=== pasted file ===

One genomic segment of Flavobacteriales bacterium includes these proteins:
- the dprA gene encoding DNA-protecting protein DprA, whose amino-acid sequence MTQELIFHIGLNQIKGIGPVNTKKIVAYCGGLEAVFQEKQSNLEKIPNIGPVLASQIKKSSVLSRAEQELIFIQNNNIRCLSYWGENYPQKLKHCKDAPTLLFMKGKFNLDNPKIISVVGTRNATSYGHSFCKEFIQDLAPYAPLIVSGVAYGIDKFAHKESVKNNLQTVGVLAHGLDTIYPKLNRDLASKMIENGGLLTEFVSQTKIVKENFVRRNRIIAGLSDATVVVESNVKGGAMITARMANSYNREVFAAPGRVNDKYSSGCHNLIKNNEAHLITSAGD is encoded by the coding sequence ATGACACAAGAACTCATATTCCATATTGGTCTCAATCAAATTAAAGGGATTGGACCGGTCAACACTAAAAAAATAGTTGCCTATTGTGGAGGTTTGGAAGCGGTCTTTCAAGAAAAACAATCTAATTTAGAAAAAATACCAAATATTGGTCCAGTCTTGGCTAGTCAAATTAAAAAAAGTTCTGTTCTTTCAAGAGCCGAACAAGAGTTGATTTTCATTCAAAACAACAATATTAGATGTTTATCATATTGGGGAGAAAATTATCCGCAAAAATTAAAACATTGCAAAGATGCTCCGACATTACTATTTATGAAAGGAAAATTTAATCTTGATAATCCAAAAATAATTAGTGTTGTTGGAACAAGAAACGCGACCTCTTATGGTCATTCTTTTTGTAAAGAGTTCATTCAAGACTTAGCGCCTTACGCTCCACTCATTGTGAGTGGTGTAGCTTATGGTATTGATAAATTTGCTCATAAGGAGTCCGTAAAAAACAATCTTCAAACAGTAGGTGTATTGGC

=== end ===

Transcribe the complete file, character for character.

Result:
One genomic segment of Flavobacteriales bacterium includes these proteins:
- the dprA gene encoding DNA-protecting protein DprA, whose amino-acid sequence MTQELIFHIGLNQIKGIGPVNTKKIVAYCGGLEAVFQEKQSNLEKIPNIGPVLASQIKKSSVLSRAEQELIFIQNNNIRCLSYWGENYPQKLKHCKDAPTLLFMKGKFNLDNPKIISVVGTRNATSYGHSFCKEFIQDLAPYAPLIVSGVAYGIDKFAHKESVKNNLQTVGVLAHGLDTIYPKLNRDLASKMIENGGLLTEFVSQTKIVKENFVRRNRIIAGLSDATVVVESNVKGGAMITARMANSYNREVFAAPGRVNDKYSSGCHNLIKNNEAHLITSAGD is encoded by the coding sequence ATGACACAAGAACTCATATTCCATATTGGTCTCAATCAAATTAAAGGGATTGGACCGGTCAACACTAAAAAAATAGTTGCCTATTGTGGAGGTTTGGAAGCGGTCTTTCAAGAAAAACAATCTAATTTAGAAAAAATACCAAATATTGGTCCAGTCTTGGCTAGTCAAATTAAAAAAAGTTCTGTTCTTTCAAGAGCCGAACAAGAGTTGATTTTCATTCAAAACAACAATATTAGATGTTTATCATATTGGGGAGAAAATTATCCGCAAAAATTAAAACATTGCAAAGATGCTCCGACATTACTATTTATGAAAGGAAAATTTAATCTTGATAATCCAAAAATAATTAGTGTTGTTGGAACAAGAAACGCGACCTCTTATGGTCATTCTTTTTGTAAAGAGTTCATTCAAGACTTAGCGCCTTACGCTCCACTCATTGTGAGTGGTGTAGCTTATGGTATTGATAAATTTGCTCATAAGGAGTCCGTAAAAAACAATCTTCAAACAGTAGGTGTATTGGC